Halfway through the book, Garlic (Planter's old valet Pork, now Cotton Farm's caretaker) tells Cynara that Tara might be sold, that Scarlett is living there and that it would be best if she stayed away. Cynara writes in her diary: "My slave fear fall in beside me. That old fear that should be getting old, turning brown and be easy to blow into the wind, is ever green like the earth is ever red. Garlic's scared, I'm scared, that old fear that what we love might be sold: Mamas, Daddys, children ... the place ... a dress ... anything we love.

"It's an old confusion, people turning into things. When folks is gone (sold, dead, run-off), you got a corn-husk doll, a walnut shell ring, fingertips of dirt on the hem of a dress. It happened so much, maybe now things turn into people. The house, Tara--Garlic could hear it speak. All it contained of the brown lives it had eaten; it was a living thing."

The book's considerable strength derives from its treatment of power, love, identity and property. The owning of another person, body and soul--whether in a love relationship or the business of slavery--is shown to be a poisonous thing. Debts are accrued, payments must be made, accounts must be settled and equity established, exploited or exhausted. Parental love and romantic love are not spared. In "The Wind Done Gone," things become like people, and characters are symbolic of ownership in varying degrees.

The emerald earbobs, the book, the secret letters and Cotton Farm (Tara) all revolve around the story in an exchange of possessors, handlers, users and takers--those who tend, those who nurture, those who thieve. Even Butler becomes an object in the hidden struggle of Other and Cynara, for he loved Cinnamon "first" in this novel's scheme of things.

At one point, Cynara confesses to her diary: "There are so many things of Other's I have wanted. Things, then people. People more than things--but nothing she has ever had, no emerald, not R., have I ever wanted as much as I wanted her love for Mammy. As the sun sets, it don't hurt near as much that Mammy didn't love me as it hurts that I didn't love Mammy.

"Once upon a time I loved my mother. But that love was frail and untended; I let that love die. No, it wasn't like that, like a plant in a pot deprived of water. Truth is that love got some sort of sickness that moved so quick and there was no doctor to tend the patient and my love just died .... The first time you stop loving somebody, you learn all love ends. And loving somebody is just the graceful practice of patience before the love dies .... It hurts not to love her. And it hurt more when I didn't--I still don't--believe she ever loved me."

The issues of belonging, of self-worth and empowerment resonate when viewed by an outsider. And on this point, Cynara's story becomes especially poignant. Scarlett's birth mother was Lady, but her wet nurse was Mammy. In a sort of primal scene, Cynara remembers when she was a toddler herself, how the 3-year-old Scarlett unbuttoned her Mammy's blouse, announcing, "I want some titty-tip" and suckling there. And Cynara is fanning Lady, who is in the room along with Planter. And looks are exchanged among the adults. And later that day, when they are alone together, Lady offers her breast to Cynara, who nurses there and not for the last time. "Each time the milk came and how long it came without running out was a mystery to us both. Later, when I slept beside her, she said, 'You're my little girl, aren't you?"'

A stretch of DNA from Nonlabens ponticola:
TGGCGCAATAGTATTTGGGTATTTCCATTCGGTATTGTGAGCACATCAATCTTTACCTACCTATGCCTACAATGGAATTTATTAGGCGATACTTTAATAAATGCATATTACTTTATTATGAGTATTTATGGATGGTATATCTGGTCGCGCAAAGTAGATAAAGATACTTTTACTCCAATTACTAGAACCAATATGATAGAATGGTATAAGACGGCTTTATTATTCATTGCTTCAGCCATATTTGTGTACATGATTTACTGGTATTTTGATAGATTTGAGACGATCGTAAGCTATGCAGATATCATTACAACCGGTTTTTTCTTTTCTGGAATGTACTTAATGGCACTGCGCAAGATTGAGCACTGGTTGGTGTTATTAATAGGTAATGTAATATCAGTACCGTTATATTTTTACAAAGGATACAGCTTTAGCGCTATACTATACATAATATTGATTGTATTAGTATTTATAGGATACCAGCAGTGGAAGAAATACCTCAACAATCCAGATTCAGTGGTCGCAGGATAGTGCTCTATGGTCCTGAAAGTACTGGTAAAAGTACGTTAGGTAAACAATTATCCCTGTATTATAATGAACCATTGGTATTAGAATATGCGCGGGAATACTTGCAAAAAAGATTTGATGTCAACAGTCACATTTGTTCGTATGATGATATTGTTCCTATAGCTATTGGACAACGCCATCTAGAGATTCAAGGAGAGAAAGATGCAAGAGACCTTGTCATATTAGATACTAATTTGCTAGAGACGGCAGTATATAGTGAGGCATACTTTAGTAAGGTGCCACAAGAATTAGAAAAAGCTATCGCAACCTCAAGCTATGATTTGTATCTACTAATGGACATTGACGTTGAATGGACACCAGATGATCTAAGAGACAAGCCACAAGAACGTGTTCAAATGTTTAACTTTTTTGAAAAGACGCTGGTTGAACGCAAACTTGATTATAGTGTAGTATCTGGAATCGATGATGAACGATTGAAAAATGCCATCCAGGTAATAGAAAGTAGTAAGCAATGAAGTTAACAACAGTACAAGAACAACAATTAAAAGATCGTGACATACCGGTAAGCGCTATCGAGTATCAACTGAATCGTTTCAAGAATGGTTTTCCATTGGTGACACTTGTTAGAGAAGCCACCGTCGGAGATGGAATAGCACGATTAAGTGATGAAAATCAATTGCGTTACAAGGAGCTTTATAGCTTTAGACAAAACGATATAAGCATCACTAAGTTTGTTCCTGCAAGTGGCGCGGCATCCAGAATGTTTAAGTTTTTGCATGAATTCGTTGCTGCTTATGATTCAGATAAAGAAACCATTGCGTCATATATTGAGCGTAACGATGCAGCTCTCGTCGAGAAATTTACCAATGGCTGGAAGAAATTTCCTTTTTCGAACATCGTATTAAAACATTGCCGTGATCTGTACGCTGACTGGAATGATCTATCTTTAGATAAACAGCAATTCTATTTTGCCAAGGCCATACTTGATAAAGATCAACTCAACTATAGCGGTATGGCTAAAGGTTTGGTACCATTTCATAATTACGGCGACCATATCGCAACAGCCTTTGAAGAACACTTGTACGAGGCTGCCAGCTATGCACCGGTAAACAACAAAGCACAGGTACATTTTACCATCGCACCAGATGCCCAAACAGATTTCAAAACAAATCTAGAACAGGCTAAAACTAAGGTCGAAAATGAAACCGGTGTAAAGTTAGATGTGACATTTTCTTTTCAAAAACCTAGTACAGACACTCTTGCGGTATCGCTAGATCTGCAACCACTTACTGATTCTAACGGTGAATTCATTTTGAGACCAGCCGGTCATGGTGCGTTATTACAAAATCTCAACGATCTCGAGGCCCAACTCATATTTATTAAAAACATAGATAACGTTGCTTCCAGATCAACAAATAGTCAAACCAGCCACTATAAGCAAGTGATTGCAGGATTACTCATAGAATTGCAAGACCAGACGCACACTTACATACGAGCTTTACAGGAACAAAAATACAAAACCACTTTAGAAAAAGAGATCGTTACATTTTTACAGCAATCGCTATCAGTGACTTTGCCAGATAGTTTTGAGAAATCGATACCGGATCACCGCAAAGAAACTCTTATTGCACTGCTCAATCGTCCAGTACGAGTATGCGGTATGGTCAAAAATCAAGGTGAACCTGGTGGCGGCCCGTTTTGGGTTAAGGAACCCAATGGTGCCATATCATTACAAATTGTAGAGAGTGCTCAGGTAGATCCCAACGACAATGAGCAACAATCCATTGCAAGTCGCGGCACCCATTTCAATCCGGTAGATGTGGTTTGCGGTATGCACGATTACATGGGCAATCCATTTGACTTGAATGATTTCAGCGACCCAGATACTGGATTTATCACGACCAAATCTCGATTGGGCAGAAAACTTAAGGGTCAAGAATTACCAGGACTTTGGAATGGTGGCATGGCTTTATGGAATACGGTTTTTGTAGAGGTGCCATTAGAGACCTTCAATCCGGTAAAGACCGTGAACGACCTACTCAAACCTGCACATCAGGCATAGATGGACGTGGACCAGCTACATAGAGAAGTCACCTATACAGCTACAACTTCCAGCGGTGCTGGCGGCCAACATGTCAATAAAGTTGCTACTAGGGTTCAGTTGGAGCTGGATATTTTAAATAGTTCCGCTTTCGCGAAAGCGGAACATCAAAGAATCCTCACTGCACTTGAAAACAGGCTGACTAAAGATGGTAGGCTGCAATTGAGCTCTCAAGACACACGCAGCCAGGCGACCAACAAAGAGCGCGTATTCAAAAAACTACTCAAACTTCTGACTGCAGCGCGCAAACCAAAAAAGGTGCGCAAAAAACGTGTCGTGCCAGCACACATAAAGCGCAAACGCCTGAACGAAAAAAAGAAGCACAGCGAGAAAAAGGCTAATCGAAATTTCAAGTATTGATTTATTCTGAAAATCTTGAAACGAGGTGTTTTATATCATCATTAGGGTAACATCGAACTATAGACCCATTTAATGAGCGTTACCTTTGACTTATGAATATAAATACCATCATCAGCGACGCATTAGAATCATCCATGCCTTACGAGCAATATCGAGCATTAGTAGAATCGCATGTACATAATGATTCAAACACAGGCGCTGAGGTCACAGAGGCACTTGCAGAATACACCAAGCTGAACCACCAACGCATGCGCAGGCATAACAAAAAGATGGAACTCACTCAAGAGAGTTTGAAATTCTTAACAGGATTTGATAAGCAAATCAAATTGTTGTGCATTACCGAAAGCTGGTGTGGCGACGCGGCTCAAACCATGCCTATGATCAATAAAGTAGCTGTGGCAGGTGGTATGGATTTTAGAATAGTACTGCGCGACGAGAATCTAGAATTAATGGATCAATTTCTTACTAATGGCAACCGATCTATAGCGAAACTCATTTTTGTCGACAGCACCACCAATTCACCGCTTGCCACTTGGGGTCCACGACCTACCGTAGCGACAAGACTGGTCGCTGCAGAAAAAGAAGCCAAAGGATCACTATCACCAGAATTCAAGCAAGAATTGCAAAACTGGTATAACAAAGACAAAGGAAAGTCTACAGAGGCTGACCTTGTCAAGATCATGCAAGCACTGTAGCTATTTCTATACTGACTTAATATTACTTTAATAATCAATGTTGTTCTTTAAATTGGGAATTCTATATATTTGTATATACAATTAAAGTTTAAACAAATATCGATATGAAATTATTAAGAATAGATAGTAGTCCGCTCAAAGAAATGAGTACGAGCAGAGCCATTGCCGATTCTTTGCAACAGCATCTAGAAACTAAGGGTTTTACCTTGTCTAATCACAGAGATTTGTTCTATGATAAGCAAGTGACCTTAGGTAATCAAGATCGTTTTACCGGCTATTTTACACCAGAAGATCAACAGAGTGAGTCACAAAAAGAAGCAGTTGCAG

This is a version of the changeling myth in folklore and fairy tale. And it carries a turbulent subtext, the elements of which are as spooky and harrowing as the Grimmest of fairy tales. In "The Wind Done Gone," these proto-Gothic elements vividly emerge in the mystery of three young boys in the graveyard, the potion-like dosages of opium and liquor, the revelations of secret histories, the scenes of hushed-up injustices.

In folklore, the figure of the mother is sometimes a dangerous ogre, and the daughter is estranged from or in conflict with her powers. In this pairing, there is an expenditure of jealousy and resistance, an exhaustion of erotic impulses centered on the mother. Freud and Jung would have recognized these patterns.

In the case of Cynara, this resistance is complicated by the figure of her half-sister Scarlett. The love of Mammy for Scarlett is the crux of Cynara's pain; she even believes that Mammy allowed her to be sold off the plantation when she hit puberty. The death of Mammy proves a catalyst that allows Cynara to break free of the projections and resentments that she has harbored all her life toward Scarlett and Mammy. It is a tale of rebirth, of transcending the past to take up a new life.

Toward the end, Cynara has an epiphany of sorts: "My mother, her Mammy. I never had a name to call her that I was fond of. Can you give somebody a name after she's in the ground? Can you hear me, Mama? Do you know which one of you I am calling? Black mama, white mama. Narrow mama, wide mama. None of that is anything. Mama I knew and mama I didn't. I wonder if Mammy didn't see me as something of a Benedict Arnold, looking and telling all she see. Never learning the rule of silence. The rule of talk talk talk and don't tell nothing. Just the opposite of Lady, who spoke so little and said so much. Let me be greedy. I hope when I die I go to heaven. I know both my Mamas are praying for me. I expect, if I get to heaven, the first sound I'll hear is the sound of Mammy's crimson petticoat, the rustle of her heavenly garment moving toward me. We're going to a ball tonight. I'm going to wear rustling taffeta of my own."

This vision of both mothers conveys a benediction, the beginning of Cynara's transformation into her true self. "The Wind Done Gone," like the book that inspired it, wears "rustling taffeta" of its own.